PLYWOOD PLAY PLANKS
Give your child countless hours of interesting, instructive, and clean play by making him this jumbo-size set of building blocks.
ANY kid who has this plank set will be . the hero of the blockâ€”and his hero will be his dad for making it for him. With the set, he is equipped to build any number of walk-in projects. Houses, forts, ships, castles, garages, locomotivesâ€”there’s no limit to the designs that healthy imagination and young hands can produce.
The planks are light and clean. They are simple enough for a three-year-old to use, yet interesting enough to keep a ten-year-old busy. No nails or fasteners are needed â€”the planks interlock strongly and safely. They won’t crack or warp and children can’t break them. Even the most ambitious play-plank buildings can be dismantled and stored in a few minutes.
Stove From Unexploded Bomb
Even unexploded bombs are being used in Germany for commercial products because of the shortage of materials. A Hamburg firm is removing the explosive from 1000-pound dud bombs and rebuilding the shells into stoves. Hinged doors permit fuel to be added and ashes to be taken out.
Butter Churn From Washer
Here is a way of converting your washer into a butter churn in just a few minutes. Cut a triangular hole in the center of a sheet of plywood so that it fits tightly over the agitator of the machine. Then assemble four separate compartments on the plywood base, making them 2-1/2 x 3-7/8 x 7 in. to hold quart-size fruit jars. Fill the jars half full of cream to allow for expansion and fasten the lids tightly. Churn the cream by laying the jars in the compartments, as shown, and turning on the washer for the required length of time.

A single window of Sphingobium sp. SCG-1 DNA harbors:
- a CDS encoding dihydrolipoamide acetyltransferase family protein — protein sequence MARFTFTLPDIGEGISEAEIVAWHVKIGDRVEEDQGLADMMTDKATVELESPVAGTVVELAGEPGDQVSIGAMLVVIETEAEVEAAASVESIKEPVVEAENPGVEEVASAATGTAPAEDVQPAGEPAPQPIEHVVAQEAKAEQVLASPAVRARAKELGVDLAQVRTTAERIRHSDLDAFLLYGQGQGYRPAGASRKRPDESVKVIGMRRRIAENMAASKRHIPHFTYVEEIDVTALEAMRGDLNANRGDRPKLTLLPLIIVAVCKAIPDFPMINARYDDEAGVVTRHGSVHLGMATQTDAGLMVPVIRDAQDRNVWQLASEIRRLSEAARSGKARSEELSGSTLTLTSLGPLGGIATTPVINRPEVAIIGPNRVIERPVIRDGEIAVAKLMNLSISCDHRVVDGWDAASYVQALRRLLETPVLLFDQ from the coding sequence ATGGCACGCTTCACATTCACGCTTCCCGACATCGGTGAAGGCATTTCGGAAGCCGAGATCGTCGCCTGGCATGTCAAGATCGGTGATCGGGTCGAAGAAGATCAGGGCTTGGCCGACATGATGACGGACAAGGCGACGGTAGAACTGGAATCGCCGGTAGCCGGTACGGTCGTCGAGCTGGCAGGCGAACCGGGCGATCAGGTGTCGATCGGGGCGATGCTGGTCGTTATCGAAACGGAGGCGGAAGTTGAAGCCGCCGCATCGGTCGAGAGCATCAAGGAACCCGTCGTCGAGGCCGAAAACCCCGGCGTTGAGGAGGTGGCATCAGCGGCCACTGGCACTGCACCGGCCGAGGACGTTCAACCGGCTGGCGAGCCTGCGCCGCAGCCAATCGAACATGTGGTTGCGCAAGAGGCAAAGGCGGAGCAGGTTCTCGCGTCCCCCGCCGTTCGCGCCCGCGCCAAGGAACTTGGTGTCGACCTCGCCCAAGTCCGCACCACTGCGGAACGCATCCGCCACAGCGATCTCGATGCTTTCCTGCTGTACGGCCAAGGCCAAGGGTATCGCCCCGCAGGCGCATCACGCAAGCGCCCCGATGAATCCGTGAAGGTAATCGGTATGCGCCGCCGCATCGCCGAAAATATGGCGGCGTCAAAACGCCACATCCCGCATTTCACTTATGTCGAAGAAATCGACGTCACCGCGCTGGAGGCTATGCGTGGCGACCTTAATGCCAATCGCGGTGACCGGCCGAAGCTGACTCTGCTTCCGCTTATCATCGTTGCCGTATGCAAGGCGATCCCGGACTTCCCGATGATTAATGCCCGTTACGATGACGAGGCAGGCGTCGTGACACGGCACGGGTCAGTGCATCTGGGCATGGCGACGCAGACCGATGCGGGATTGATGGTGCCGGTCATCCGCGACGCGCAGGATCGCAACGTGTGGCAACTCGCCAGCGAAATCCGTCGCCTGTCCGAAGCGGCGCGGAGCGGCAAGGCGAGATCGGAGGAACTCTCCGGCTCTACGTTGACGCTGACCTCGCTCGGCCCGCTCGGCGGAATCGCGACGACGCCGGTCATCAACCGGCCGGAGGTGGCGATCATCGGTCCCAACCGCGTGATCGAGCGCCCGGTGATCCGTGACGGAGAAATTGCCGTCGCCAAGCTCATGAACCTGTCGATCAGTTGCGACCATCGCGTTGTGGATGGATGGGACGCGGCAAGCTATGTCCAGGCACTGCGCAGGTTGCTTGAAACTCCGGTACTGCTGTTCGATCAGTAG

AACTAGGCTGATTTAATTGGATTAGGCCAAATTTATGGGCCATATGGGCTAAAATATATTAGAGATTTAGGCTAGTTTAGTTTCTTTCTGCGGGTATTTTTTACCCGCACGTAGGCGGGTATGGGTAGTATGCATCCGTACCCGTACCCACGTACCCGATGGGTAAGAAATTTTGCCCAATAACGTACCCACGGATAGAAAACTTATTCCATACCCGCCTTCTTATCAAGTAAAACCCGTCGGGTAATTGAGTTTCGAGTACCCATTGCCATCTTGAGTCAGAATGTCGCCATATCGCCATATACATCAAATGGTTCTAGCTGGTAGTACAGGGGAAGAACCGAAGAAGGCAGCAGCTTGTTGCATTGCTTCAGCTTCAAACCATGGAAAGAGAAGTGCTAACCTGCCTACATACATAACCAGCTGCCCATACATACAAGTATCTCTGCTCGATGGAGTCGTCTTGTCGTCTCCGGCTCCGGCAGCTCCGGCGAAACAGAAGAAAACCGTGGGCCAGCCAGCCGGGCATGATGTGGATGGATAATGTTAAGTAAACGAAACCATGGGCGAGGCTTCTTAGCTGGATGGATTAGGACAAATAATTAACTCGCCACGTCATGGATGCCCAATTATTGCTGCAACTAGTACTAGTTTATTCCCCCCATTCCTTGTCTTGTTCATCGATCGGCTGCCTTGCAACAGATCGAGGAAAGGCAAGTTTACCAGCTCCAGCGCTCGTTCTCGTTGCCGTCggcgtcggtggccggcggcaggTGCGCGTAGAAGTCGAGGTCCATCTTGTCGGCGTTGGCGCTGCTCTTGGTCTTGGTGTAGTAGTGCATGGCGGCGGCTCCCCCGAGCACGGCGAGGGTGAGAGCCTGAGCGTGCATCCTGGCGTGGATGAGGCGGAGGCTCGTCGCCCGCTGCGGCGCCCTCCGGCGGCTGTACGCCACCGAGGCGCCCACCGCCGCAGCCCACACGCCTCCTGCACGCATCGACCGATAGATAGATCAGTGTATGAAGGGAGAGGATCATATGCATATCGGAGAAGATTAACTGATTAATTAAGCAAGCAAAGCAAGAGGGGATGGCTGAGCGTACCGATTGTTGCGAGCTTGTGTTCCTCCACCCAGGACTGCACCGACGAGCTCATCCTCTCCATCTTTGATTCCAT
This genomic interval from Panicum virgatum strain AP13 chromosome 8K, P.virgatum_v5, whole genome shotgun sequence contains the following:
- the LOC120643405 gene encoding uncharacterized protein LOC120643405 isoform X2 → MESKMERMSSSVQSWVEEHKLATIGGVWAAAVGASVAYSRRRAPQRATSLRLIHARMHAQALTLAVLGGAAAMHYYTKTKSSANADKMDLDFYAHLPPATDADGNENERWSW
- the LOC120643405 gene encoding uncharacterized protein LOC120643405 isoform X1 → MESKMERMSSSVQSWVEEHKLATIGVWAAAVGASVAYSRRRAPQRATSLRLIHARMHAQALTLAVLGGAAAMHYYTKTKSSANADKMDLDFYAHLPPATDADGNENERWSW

Elton L. Nash, Maple City, Mich.
Check out the cover for a better view of the finished car.
MI’s Speedball Special
You can build this beautiful sports car for less than $500 with ordinary tools.
By Don Bruce
HOW would you like to own this snazzy-looking mahogany-paneled sports car? You canâ€”and for less than $500 if you are the least bit handy with ordinary tools and not afraid to get your hands dirty. The entire chassis and body are made of wood. The power plant can consist of any 2- to 4-cylinder motorcycle engine. Because of its high power to weight ratio, about 12.3 to 1, you will be able to do close to 90 mph. The finished car will weigh in the neighborhood of 750 pounds.
This is insane. I don’t trust myself to make an improvised shelf, let alone a gas mask. Plus, a gas mask that requires you to hold your nose while breathing does not exactly inspire confidence.
Civilian Designs Simple Gas Mask
With the threat of gas raids hanging” over more and more cities in Europe, the demand for gas masks in many communities far exceeds the supply. To provide some sort of gas protection in case of an emergency, an ingenious Scandinavian inventor has designed the improvised mask shown at the left. It consists simply of a hollow wooden tube and a cloth bag filled with chemicals. Air purified by the chemicals is sucked into the mouth through the tube, while the nose is held shut with the thumb and forefinger of the hand holding the mask.